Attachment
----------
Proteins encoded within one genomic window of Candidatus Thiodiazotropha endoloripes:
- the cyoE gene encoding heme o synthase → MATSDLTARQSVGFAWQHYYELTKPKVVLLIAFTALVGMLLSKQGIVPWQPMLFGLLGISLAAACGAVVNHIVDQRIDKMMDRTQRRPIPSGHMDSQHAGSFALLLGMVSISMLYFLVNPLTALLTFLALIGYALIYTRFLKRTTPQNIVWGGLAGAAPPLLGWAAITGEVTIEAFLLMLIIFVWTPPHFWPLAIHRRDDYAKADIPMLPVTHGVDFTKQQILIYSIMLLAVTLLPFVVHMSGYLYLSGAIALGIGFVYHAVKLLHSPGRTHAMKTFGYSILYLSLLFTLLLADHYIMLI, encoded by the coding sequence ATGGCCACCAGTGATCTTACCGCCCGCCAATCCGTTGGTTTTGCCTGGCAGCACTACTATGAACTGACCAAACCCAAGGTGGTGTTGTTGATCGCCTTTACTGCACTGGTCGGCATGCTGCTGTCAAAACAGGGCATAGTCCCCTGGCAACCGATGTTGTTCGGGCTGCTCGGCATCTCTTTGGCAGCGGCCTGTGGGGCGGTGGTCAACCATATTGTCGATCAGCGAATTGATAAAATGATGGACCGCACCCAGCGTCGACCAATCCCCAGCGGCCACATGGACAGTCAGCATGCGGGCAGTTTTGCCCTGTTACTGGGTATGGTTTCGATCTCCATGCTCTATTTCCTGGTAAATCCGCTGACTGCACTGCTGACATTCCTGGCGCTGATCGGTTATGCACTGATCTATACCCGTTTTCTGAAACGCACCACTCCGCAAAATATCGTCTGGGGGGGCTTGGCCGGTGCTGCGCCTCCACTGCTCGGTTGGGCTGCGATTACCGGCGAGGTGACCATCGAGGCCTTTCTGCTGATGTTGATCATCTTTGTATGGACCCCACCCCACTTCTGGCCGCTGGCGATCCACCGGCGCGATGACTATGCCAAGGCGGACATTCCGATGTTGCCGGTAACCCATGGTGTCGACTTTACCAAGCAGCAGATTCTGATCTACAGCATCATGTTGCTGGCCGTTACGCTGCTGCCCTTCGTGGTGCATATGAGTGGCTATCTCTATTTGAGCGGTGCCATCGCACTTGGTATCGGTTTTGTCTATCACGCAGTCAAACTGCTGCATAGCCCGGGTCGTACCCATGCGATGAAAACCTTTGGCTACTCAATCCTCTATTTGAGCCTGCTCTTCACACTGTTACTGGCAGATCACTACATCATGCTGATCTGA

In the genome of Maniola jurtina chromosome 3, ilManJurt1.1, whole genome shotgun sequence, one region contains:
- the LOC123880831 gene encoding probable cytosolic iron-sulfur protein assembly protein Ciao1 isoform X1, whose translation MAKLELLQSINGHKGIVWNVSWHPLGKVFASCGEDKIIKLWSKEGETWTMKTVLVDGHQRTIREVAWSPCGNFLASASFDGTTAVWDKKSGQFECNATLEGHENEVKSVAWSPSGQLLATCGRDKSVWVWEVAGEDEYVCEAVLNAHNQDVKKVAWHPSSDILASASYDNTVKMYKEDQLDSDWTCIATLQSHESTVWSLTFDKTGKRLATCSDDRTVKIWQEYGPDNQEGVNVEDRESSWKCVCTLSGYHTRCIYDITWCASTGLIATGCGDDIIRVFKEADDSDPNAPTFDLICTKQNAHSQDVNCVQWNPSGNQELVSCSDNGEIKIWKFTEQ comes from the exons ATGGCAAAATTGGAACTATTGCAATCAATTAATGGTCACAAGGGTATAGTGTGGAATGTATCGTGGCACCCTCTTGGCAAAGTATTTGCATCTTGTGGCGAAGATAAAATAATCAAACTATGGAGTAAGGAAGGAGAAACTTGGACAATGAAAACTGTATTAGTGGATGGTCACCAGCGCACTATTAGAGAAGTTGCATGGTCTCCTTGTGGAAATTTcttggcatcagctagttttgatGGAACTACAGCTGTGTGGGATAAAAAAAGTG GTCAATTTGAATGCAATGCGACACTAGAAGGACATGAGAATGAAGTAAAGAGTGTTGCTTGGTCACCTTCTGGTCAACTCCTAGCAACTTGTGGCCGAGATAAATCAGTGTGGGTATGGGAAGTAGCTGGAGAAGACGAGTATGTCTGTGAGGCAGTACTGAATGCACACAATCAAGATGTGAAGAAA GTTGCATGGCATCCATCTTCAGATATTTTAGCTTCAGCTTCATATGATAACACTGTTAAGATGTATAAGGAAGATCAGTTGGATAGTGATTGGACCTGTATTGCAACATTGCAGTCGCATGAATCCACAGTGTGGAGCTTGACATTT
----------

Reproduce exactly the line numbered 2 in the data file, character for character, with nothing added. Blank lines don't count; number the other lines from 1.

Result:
- the cyoE gene encoding heme o synthase → MATSDLTARQSVGFAWQHYYELTKPKVVLLIAFTALVGMLLSKQGIVPWQPMLFGLLGISLAAACGAVVNHIVDQRIDKMMDRTQRRPIPSGHMDSQHAGSFALLLGMVSISMLYFLVNPLTALLTFLALIGYALIYTRFLKRTTPQNIVWGGLAGAAPPLLGWAAITGEVTIEAFLLMLIIFVWTPPHFWPLAIHRRDDYAKADIPMLPVTHGVDFTKQQILIYSIMLLAVTLLPFVVHMSGYLYLSGAIALGIGFVYHAVKLLHSPGRTHAMKTFGYSILYLSLLFTLLLADHYIMLI, encoded by the coding sequence ATGGCCACCAGTGATCTTACCGCCCGCCAATCCGTTGGTTTTGCCTGGCAGCACTACTATGAACTGACCAAACCCAAGGTGGTGTTGTTGATCGCCTTTACTGCACTGGTCGGCATGCTGCTGTCAAAACAGGGCATAGTCCCCTGGCAACCGATGTTGTTCGGGCTGCTCGGCATCTCTTTGGCAGCGGCCTGTGGGGCGGTGGTCAACCATATTGTCGATCAGCGAATTGATAAAATGATGGACCGCACCCAGCGTCGACCAATCCCCAGCGGCCACATGGACAGTCAGCATGCGGGCAGTTTTGCCCTGTTACTGGGTATGGTTTCGATCTCCATGCTCTATTTCCTGGTAAATCCGCTGACTGCACTGCTGACATTCCTGGCGCTGATCGGTTATGCACTGATCTATACCCGTTTTCTGAAACGCACCACTCCGCAAAATATCGTCTGGGGGGGCTTGGCCGGTGCTGCGCCTCCACTGCTCGGTTGGGCTGCGATTACCGGCGAGGTGACCATCGAGGCCTTTCTGCTGATGTTGATCATCTTTGTATGGACCCCACCCCACTTCTGGCCGCTGGCGATCCACCGGCGCGATGACTATGCCAAGGCGGACATTCCGATGTTGCCGGTAACCCATGGTGTCGACTTTACCAAGCAGCAGATTCTGATCTACAGCATCATGTTGCTGGCCGTTACGCTGCTGCCCTTCGTGGTGCATATGAGTGGCTATCTCTATTTGAGCGGTGCCATCGCACTTGGTATCGGTTTTGTCTATCACGCAGTCAAACTGCTGCATAGCCCGGGTCGTACCCATGCGATGAAAACCTTTGGCTACTCAATCCTCTATTTGAGCCTGCTCTTCACACTGTTACTGGCAGATCACTACATCATGCTGATCTGA